Davy Crockett stands for the Spirit of the American Frontier. As a young man he was a crafty Indian fighter and hunter. When he was forty-nine years old, he died a hero's death at the Alamo, helping Texas win independence from Mexico. For many years he was nationally known as a political representative of the frontier.
In March, 1836, Davy Crockett, with 139 others, was massacred at the Alamo. Usually, in battles, someone is left to tell the story, but the Alamo had no one. One hundred and eighty-seven men for eleven days withstood the Mexican army of the despot, Santa Anna. When the battle was done, all of the one hundred eighty-seven brave Americans, including Davy Crockett, lay dead on the ground; but with them also lay over two thousand Mexicans, who had died at their hands.
Revered in film, television, and text are the lives of Davy Crockett, and Daniel Boone, both, ironically, played on TV by the very recently deceased white actor Fess Parker, whose fame also contributed to the murder of more raccoons for sales of their tails and hides on hats, than any other living human in the U.S. He is fondly remembered as "a childhood hero" by Vanity Fair writer, the very white Maureen Orth, in her tribute to the man and his work, found".

Fess Parker's own rendition of the ballad of Davy Crockett is less overtly genocidal than the full length version below. But in case you ain't never heard of Fess Parker, here he is, saluting this white serial killer of "Injuns". There are variations and versions of this song, none of them doing anything else than overtly promoting genocide. How... quaint??

Please don't sing along, but do listen for what was once a VERY popular dominant U.S. American song:

(Full Length)
Music by George Bruns
Lyrics by Tom Blackburn
© Disney. All rights reserved.

King of the Wild Frontier (USA 1955)
Fess Parker as Davy Crockett]
Born on a mountain top in Tennessee, greenest state in the land of the free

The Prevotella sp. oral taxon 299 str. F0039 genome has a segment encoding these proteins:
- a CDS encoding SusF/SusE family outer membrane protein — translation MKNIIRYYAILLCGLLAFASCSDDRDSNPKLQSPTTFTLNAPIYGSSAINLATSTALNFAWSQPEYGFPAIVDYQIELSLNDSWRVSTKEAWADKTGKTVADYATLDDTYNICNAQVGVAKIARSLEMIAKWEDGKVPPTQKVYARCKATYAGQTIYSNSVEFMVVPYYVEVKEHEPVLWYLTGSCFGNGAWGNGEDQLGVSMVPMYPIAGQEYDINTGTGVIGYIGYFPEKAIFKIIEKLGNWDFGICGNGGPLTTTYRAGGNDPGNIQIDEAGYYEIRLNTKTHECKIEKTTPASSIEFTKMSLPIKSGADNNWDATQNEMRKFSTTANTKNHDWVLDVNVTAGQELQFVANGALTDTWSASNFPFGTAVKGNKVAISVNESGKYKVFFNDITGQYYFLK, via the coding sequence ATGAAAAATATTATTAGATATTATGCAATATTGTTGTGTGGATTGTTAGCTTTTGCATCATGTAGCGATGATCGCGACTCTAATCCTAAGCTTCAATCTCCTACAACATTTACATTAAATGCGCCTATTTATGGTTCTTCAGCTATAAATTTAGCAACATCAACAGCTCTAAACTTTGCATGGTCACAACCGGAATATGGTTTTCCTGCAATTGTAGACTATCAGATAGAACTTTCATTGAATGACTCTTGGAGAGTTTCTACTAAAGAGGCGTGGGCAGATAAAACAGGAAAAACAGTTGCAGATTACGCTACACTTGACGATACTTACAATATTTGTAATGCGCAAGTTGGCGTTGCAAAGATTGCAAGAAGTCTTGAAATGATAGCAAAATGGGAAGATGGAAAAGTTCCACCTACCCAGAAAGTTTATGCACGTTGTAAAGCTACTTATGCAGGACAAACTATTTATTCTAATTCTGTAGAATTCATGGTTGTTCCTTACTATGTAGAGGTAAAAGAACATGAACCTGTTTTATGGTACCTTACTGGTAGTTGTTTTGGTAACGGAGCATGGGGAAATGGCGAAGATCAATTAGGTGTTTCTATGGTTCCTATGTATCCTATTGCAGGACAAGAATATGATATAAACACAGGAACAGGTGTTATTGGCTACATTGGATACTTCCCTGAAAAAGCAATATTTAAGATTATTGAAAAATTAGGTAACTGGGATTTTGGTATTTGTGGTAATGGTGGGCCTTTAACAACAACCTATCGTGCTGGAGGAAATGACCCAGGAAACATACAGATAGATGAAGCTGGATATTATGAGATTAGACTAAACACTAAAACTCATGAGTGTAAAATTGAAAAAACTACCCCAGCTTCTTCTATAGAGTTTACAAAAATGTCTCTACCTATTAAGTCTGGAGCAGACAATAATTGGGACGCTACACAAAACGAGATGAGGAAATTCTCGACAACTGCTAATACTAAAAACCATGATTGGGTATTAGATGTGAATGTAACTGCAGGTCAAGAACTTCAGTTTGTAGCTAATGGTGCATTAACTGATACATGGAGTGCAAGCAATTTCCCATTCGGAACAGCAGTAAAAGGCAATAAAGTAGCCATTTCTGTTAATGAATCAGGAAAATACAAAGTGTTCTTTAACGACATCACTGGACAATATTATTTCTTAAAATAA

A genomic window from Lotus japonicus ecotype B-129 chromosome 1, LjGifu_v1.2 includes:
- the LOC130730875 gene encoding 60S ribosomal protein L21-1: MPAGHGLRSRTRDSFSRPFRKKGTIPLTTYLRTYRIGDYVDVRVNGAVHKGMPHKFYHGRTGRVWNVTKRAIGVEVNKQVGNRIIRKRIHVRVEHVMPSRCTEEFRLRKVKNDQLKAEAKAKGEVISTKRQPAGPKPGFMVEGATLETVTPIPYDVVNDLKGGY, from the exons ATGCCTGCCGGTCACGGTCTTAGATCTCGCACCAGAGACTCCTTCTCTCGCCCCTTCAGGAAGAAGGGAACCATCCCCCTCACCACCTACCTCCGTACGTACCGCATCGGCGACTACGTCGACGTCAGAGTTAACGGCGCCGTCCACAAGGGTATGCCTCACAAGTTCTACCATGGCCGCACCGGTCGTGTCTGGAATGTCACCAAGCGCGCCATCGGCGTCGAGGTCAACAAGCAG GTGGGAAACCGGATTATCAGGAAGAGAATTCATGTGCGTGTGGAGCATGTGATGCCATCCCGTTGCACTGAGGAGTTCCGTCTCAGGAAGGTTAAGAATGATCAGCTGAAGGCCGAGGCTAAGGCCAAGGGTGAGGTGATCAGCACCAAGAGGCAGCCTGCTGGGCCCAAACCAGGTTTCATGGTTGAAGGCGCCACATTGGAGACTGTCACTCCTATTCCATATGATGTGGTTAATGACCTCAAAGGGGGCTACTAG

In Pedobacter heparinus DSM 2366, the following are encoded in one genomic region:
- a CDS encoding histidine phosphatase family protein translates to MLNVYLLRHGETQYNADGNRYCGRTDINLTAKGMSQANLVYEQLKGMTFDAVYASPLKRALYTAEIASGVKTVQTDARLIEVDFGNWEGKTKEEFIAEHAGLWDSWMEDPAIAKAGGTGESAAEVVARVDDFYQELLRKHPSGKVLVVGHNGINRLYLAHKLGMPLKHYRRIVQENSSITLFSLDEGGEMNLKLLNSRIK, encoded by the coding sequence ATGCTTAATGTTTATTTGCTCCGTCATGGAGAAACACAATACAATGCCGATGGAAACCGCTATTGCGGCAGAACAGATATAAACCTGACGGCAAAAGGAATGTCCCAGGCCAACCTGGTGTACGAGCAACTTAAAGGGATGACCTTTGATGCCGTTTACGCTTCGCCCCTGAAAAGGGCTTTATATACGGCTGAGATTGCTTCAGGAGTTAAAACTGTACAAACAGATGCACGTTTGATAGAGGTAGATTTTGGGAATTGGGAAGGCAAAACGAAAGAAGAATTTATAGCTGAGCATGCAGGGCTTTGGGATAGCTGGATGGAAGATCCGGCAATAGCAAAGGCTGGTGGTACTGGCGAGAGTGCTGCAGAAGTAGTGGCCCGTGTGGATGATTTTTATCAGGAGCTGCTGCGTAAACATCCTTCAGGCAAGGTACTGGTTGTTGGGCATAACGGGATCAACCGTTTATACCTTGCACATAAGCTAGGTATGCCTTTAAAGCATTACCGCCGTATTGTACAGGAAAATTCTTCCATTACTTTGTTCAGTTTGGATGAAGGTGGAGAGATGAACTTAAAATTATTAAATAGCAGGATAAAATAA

Raised in the woods so's he knew ev'ry tree, kilt him a b'ar when he was only three
Davy, Davy Crockett, king of the wild frontier!

In eighteen thirteen the Creeks uprose, addin' redskin arrows to the country's woes
Now, Injun fightin' is somethin' he knows, so he shoulders his rifle an' off he goes
Davy, Davy Crockett, the man who don't know fear!

Off through the woods he's a marchin' along, makin' up yarns an' a singin' a song
Itchin' fer fightin' an' rightin' a wrong, he's ringy as a b'ar an' twic't as strong
Davy, Davy Crockett, the buckskin buccaneer!

Andy Jackson is our gen'ral's name, his reg'lar soldiers we'll put to shame
Them redskin varmints us Volunteers'll tame, 'cause we got the guns with the sure-fire aim
Davy, Davy Crockett, the champion of us all!

Headed back to war from the ol' home place, but Red Stick was leadin' a merry chase
Fightin' an' burnin' at a devil's pace, south to the swamps on the Florida Trace
Davy, Davy Crockett, trackin' the redskins down!

Fought single-handed through the Injun War, till the Creeks was whipped an' peace was in store
An' while he was handlin' this risky chore, made hisself a legend for evermore
Davy, Davy Crockett, king of the wild frontier!

He give his word an' he give his hand, that his Injun friends could keep their land
An' the rest of his life he took the stand, that justice was due every redskin band
Davy, Davy Crockett, holdin' his promise dear!

Home fer the winter with his family, happy as squirrels in the ol' gum tree
Bein' the father he wanted to be, close to his boys as the pod an' the pea
Davy, Davy Crockett, holdin' his young'uns dear!

But the ice went out an' the warm winds came, an' the meltin' snow showed tracks of game
An' the flowers of Spring filled the woods with flame, an' all of a sudden life got too tame
Davy, Davy Crockett, headin' on West again!

Off through the woods we're ridin' along, makin' up yarns an' singin' a song
He's ringy as a b'ar an' twict as strong, an' knows he's right 'cause he ain' often wrong